CUNY’s central administration has announced significant changes to its Pathways curriculum, conceding to some of the criticisms raised by faculty governance and the PSC. The changes were outlined in a February 3 memo from Interim Chancellor William Kelly to CUNY college presidents and deans, on the process for annual review and evaluation of Pathways that was slated to start in 2013. (See tinyurl.com/Kelly-Pways-2-3-2014.)
A First Step
“This memo is the first crack in CUNY’s Pathways armor,” said PSC President Barbara Bowen. “Coming on top of the union’s arbitration victory in December, the changes signal a growing realization that Pathways doesn’t work. The administration is still wedded to Pathways, but it has quietly reversed its position on some key points – course hours and, above all, the inclusion of a role for faculty governance.”
According to Kelly’s memo, there will no longer be a three-hour limit on general education courses. Pathways “calls for a 30-credit curriculum” in CUNY-wide general education requirements, “and this will remain in place,” Kelly wrote; the three-credit limit for Pathways courses will also remain in effect. But in terms of time spent in class, “beginning in Fall 2014, colleges can determine how many hours to allocate to courses in the [Pathways] Common Core and will have discretion to allocate hours to courses as they choose,” the memo said.
In addition, the CUNY-wide committee that accepts or rejects general education courses based on Pathways rules will no longer be handpicked by CUNY central administration. “Faculty members serving on the CUNY-wide Common Core Course Review Committee (CCCRC) will be chosen through college governance processes,” Kelly announced, “beginning with those identified to serve during the 2014-2015 academic year.”
Finally, Kelly’s memo encouraged colleges to seek waivers from Pathways rules whenever “a major or degree program cannot be accommodated” within the Pathways framework, as has been especially common with programs in science, technology, engineering and mathematics.
The three-hour limit had caused particular problems with first-year English composition courses. Prior to Pathways, most CUNY colleges had adopted a four-hour, three-credit model as the best way to give composition students the instruction and support they need. Such four-hour, three-credit classes are now allowed without any special permission. Kelly’s memo did not address whether faculty time in that fourth hour would have to be “paid for” from local college budgets.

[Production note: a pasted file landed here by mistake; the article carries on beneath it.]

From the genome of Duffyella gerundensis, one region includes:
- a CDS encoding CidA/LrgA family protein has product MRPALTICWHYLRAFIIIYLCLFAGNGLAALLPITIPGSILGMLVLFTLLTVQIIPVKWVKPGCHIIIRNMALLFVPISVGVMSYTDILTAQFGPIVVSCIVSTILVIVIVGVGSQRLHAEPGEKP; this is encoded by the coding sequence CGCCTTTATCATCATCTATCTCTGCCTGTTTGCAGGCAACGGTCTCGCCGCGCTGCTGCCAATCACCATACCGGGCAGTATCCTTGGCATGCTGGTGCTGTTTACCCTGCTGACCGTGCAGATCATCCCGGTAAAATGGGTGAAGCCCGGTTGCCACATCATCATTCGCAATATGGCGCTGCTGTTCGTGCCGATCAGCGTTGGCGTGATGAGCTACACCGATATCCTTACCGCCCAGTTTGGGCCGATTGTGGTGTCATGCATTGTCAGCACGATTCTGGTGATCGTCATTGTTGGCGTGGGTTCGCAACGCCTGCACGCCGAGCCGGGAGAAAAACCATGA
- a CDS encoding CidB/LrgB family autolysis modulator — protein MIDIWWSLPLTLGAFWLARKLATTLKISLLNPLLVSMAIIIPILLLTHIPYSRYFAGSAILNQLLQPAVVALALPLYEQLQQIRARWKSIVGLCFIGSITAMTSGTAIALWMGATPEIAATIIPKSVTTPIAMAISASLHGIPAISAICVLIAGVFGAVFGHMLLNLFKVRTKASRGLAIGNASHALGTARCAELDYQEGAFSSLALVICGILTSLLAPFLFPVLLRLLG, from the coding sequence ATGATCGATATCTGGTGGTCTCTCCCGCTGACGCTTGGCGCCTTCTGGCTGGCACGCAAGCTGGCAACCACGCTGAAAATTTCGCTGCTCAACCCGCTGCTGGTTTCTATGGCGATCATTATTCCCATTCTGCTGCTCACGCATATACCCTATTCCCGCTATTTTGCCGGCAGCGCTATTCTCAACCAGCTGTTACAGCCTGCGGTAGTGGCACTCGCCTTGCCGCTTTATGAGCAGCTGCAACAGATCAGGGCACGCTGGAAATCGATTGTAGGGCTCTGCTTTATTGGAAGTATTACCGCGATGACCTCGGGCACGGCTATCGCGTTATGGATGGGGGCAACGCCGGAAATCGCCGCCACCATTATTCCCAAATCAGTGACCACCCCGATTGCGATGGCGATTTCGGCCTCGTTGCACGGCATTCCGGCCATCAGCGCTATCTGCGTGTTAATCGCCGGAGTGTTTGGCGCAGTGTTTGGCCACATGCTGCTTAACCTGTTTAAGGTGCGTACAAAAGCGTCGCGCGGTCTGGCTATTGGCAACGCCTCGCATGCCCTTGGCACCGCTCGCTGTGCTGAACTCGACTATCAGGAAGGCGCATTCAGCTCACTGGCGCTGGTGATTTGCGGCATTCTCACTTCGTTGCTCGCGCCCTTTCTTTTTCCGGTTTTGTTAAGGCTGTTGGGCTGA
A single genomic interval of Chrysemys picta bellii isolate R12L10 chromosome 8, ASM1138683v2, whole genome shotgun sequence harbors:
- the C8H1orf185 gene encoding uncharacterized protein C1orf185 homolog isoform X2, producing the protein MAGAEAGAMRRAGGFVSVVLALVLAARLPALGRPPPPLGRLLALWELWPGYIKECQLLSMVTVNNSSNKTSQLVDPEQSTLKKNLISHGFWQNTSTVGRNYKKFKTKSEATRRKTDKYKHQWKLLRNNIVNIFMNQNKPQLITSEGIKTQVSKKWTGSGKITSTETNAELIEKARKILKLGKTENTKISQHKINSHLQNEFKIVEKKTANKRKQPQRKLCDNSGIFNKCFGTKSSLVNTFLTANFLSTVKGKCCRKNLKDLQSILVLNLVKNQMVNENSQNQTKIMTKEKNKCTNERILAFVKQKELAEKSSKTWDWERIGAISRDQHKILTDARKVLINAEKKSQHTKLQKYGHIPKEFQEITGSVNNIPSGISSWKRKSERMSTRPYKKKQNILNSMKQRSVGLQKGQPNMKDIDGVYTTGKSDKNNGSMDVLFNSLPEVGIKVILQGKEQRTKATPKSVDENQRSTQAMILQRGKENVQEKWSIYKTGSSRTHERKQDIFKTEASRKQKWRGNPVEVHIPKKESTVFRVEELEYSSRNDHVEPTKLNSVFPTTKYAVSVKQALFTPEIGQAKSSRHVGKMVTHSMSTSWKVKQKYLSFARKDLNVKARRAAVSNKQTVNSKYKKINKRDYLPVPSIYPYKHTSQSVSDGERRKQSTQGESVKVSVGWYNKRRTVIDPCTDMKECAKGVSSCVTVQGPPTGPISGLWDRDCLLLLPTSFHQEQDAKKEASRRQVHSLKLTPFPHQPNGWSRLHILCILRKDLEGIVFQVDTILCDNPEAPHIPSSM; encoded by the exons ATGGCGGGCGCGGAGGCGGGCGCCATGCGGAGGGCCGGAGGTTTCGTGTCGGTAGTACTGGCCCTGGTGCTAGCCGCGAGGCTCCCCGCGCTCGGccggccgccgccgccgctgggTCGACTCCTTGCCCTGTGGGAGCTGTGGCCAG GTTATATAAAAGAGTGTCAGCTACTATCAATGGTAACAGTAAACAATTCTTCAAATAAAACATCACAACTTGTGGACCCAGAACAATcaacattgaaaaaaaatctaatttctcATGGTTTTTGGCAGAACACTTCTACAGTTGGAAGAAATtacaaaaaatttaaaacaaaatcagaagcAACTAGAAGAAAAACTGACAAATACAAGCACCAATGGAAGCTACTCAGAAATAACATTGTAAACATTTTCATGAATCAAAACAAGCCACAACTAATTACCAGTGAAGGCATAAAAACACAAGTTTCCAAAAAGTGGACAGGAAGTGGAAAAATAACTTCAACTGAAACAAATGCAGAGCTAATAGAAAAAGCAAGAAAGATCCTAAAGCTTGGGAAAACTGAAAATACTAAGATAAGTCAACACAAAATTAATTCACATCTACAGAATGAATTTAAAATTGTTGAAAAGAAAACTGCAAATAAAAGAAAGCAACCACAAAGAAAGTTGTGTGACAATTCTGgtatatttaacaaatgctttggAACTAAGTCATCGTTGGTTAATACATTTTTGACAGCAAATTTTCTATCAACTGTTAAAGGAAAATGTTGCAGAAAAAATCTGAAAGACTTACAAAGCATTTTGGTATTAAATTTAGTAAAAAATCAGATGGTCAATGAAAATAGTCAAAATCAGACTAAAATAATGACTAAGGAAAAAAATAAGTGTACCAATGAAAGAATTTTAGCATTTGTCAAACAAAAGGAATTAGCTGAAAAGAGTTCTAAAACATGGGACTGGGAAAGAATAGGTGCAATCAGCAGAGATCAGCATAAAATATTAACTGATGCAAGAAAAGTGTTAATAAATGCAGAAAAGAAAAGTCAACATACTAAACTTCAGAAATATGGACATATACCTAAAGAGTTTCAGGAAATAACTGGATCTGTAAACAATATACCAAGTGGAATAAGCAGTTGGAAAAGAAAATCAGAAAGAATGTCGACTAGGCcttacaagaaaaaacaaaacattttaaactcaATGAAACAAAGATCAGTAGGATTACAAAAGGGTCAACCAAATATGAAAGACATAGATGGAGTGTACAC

Three-Credit Limit Still In Place
While longer hours will be allowed, Pathways courses are still limited to three credits. As a result, Pathways still interferes with making laboratory sessions a routine part of introductory science instruction, faculty say.
“In the sciences, it wasn’t just the hours issue,” explained Saavik Ford, associate professor of astronomy at Borough of Manhattan Community College. “Labs are typically two to three hours per week, which would be expected to go on top of three hours of lecture per week, so more than three credits had been the norm.”
While the CUNY administration has said lab sessions can be organized as a separate three-hour, three-credit class, this conflicts with guidelines of the National Science Teachers Association. The NSTA says that lab sessions should be an integral part of all introductory science classes, not a separate add-on, and that they should not earn the same credits per hour as lecture and discussion.
“The option of extra hours is good, but for the sciences at least, it isn’t enough to bring us in line with national standards,” said Ford.
Similar issues exist for first-year foreign language instruction. Aránzazu Borrachero, associate professor of Spanish at Queensborough Community College, said her department had chosen to keep first-year courses at four credits, though this meant they could not be part of Pathways requirements. Brooklyn College and other schools have dropped long-standing foreign language requirements because the introductory classes did not fit within Pathways’ credit limits. Art and philosophy have often been left out of Pathways’ limited “buckets” of required subjects, as well, and many faculty say enrollment in these subjects has dropped as a result.
“This echoes the effects of ‘education reform,’ on K-12 curriculum, where we have seen ‘frills’ like music and art scaled back or eliminated,” said PSC Treasurer Mike Fabricant. “What they have in common is a compression of the curriculum, and a narrowing of students’ educational experience.”
Still, Kelly’s February 3 announcement is “a step in right direction,” said Borrachero. “It is not what we want, but it’s still an opening.” The inclusion of faculty governance structures in future decisions, in particular, is a first in the long-running Pathways conflict.
“The lesson to draw is that we must continue to stand up for quality education and faculty governance,” said Bowen. “The administration will never acknowledge it, but the reason for their shift was the 92% vote of no confidence in May. It’s clear that pressure works – we have to keep the pressure on.”